Wednesday, December 20, 2006

Recognizing the Wisewomen....


Last night, I got to thinking about how we recognize our elders. First, I had to define "elder".

The primary characteristic is wisdom. The secondary characteristic would be a balanced view and understanding of the life cycle. The third would be compassion and kindness. It would be very hard for me to consider someone my "elder" who doesn't consistently exhibit these characteristics.

Most of the cultures I've studied view an elder as being one who has lived the longest. That doesn't seem right somehow. Age doesn't guarantee wisdom, balance, compassion or kindness. I am older physically but am a rather young soul in many ways.

My two elders are years apart in age. One is 67 and the other is 39. I consider both of these women to be my elders, my mentors, because of the way they live, the way they think and the way they believe.

The 39 year old woman, Dalaja, came into my life three years ago. We met in the oddest way. I was working at a wretchedly horrible job, the one that led to my ultimate choice to pursue disability. Dalaja was a big part of that decision.

She is an amazing woman. She is intelligent, beautiful and one of the most balanced people I've ever met. She radiates depth and wisdom. Somehow, she manages to get along in the world with fluidity. She is an old soul who has been here many times before. Nothing much ruffles her. She is from India and has studied with masters there on several occasions during her travels. Her parents moved here. She was not a part of that decision. She acknowledged that she would have been happy to stay in India.

I remember one day sitting in the cafeteria of this workplace with her and she began reading my palm. She said, "you have a big choice to make. You can die very soon or you can change your life." She provided details sufficient to convince me she knew what she was talking about. She wasn't playing parlor games. She used that framework to give me some important information that she was getting psychically. And Dalaja is psychic. Not the Psychic Friends Network variety or the New Age fluff bunny kind. She's the real thing. She uses palms the way I use numerology. It's just a prop.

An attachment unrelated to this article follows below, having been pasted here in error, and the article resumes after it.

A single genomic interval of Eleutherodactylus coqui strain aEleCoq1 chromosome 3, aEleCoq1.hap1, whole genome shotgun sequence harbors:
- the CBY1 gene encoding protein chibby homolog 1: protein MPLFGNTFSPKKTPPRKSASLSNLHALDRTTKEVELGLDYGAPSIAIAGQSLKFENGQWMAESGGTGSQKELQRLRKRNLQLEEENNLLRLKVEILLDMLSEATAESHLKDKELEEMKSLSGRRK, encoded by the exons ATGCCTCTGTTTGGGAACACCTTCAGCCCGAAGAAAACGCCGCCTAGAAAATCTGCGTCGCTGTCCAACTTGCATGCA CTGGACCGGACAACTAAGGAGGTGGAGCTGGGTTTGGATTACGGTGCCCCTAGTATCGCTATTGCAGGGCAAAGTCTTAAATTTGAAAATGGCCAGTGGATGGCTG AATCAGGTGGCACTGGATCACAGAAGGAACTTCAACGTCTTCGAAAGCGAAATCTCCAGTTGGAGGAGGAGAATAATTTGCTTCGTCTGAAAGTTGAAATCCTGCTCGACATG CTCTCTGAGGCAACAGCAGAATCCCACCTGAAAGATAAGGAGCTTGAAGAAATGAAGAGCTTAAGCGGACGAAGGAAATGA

At some point, we had a conversation about elders and age. She was telling me that in India, I would be her "auntie" since I am a generation older than she is. I told her that I didn't feel much like her "auntie" because in my estimation she has more life experience, more wisdom and more knowledge. "You are my elder," I told her, "no matter how old I am physically." She looked at me for a few minutes, thought hard and finally agreed. She is. She is an older soul. So, we decided that in Indian terms, we were sisters.

All of this to say that I believe elders present themselves in many ways, in all shapes and forms. Most of the world's cultures put too much emphasis on age alone. I believe they come to us on some level we can't articulate and we recognize them.

Who do you recognize as your elders?

Peace,


~Chani


13 comments:

Lotta said...

What a lovely thought. I will have to consider it today.